¶ 10 Ms. Eli was also arrested and charged with assault and criminal mistreatment of the children. Originally a codefendant with Mr. Mulamba, Ms. Eli agreed to plead guilty to two counts of criminal mistreatment and to testify against Mr. Mulamba. In exchange, the State agreed to reduce the recommended sentence from 15 years to 10 years.

¶ 11 In the months before and during Mr. Mulamba's trial in October 2012, Ms. Eli was incarcerated at the Kittitas County Corrections Center. Jail records indicate that she was a disruptive inmate. Jail officials cited Ms. Eli 13 times for infractions that included possession of contraband, possession of a weapon, passing notes between inmates, inappropriate language and screaming, refusing orders, escape, damaging property, resisting restraints, attempting to riot, and self-mutilation. An October 26 note written by a jail sergeant noted that Ms. Eli " ‘cannot be trusted’ " because she " ‘hides, hordes [sic], and lies.’ "3 In re Pers. Restraint of Mulamba , No. 35087-8-III, slip op. at 12, 2020 WL 7231103 (Wash. Ct. App. Dec. 8, 2020) (unpublished), https://www.courts.wa.gov/opinions/pdf/350878_unp.pdf (quoting Suppl. Decl. of Neil M. Fox with Additional Exs. at 215 (Wash. Ct. App. No. 35087-8-III (2018)).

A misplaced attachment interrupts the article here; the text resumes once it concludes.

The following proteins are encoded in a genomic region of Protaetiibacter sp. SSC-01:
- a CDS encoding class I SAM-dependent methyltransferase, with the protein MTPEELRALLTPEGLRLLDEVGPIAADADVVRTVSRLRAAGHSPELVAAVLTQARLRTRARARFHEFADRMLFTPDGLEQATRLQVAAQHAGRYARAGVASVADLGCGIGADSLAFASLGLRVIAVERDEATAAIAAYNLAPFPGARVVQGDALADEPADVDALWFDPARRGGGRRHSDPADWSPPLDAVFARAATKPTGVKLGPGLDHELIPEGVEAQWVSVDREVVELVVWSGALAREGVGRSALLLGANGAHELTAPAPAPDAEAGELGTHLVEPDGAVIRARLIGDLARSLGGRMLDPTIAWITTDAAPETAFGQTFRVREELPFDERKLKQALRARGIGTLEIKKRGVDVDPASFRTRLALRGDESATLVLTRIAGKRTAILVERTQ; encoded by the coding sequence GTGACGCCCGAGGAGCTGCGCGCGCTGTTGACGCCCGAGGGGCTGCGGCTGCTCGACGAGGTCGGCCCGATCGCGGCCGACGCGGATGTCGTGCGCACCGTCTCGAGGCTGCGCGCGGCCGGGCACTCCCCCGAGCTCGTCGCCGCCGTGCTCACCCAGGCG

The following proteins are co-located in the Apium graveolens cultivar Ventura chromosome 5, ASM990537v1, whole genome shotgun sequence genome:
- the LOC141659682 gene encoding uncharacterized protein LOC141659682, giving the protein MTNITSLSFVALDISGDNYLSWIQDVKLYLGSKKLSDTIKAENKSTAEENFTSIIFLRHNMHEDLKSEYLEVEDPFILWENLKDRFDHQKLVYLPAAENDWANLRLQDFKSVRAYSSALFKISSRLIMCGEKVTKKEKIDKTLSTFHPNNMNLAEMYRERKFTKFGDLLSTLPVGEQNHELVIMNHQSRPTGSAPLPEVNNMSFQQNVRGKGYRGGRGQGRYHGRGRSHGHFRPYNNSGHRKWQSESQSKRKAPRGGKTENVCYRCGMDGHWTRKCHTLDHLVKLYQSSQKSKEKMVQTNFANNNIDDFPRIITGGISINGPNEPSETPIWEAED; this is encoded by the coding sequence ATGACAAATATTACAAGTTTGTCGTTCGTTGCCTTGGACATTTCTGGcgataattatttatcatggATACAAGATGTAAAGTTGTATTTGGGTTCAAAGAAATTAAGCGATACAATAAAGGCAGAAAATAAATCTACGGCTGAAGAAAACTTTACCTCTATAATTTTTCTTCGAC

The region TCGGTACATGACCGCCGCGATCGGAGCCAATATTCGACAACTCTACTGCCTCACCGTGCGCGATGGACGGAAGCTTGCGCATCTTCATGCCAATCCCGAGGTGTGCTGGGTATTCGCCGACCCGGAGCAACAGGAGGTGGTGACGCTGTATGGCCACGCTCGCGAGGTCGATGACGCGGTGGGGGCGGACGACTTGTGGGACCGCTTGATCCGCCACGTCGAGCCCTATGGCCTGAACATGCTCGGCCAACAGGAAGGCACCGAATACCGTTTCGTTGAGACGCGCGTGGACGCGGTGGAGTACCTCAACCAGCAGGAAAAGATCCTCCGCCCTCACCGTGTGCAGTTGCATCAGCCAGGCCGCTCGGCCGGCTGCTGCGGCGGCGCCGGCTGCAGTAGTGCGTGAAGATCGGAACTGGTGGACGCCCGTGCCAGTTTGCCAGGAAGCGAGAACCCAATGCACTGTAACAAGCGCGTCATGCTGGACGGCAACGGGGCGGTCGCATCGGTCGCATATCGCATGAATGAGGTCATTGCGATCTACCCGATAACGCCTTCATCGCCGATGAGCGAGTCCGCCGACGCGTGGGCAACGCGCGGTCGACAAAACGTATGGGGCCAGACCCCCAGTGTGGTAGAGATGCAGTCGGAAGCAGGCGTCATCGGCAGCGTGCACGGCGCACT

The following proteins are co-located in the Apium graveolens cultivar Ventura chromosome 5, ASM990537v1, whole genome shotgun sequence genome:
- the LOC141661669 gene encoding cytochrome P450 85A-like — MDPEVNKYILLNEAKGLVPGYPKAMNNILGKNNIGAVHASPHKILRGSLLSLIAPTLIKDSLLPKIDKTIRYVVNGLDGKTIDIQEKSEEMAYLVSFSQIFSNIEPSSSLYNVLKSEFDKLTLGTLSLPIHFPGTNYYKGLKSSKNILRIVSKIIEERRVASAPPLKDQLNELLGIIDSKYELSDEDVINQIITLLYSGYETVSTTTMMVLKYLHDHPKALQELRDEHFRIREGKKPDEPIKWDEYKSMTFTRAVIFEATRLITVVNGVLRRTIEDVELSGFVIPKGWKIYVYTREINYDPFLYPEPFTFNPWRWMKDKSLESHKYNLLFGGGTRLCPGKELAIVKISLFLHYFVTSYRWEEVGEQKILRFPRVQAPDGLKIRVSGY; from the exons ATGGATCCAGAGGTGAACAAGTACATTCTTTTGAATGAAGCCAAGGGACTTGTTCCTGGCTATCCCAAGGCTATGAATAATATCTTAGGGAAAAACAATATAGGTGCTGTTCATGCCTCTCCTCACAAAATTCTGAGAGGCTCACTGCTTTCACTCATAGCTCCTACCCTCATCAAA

¶ 12 Ms. Eli additionally refused meals, inappropriately removed clothing, and smuggled razors into the jail (at least once admitting that the razor was intended for a suicide attempt). Mental health records from the jail noted that Ms. Eli was suffering from depression and maintained suicidal ideation. Individual incidents supported this diagnosis: Ms. Eli was confined to a restraint chair and then a restraint board on September 11; Ms. Eli banged on her cell door for over an hour that same night; she refused meals and tore up an infraction notice on September 12; Ms. Eli slit her arm with a razor on October 21; she wrote a suicide note on October 23; and, after Mr. Mulamba's trial ended, Ms. Eli attempted suicide by hanging.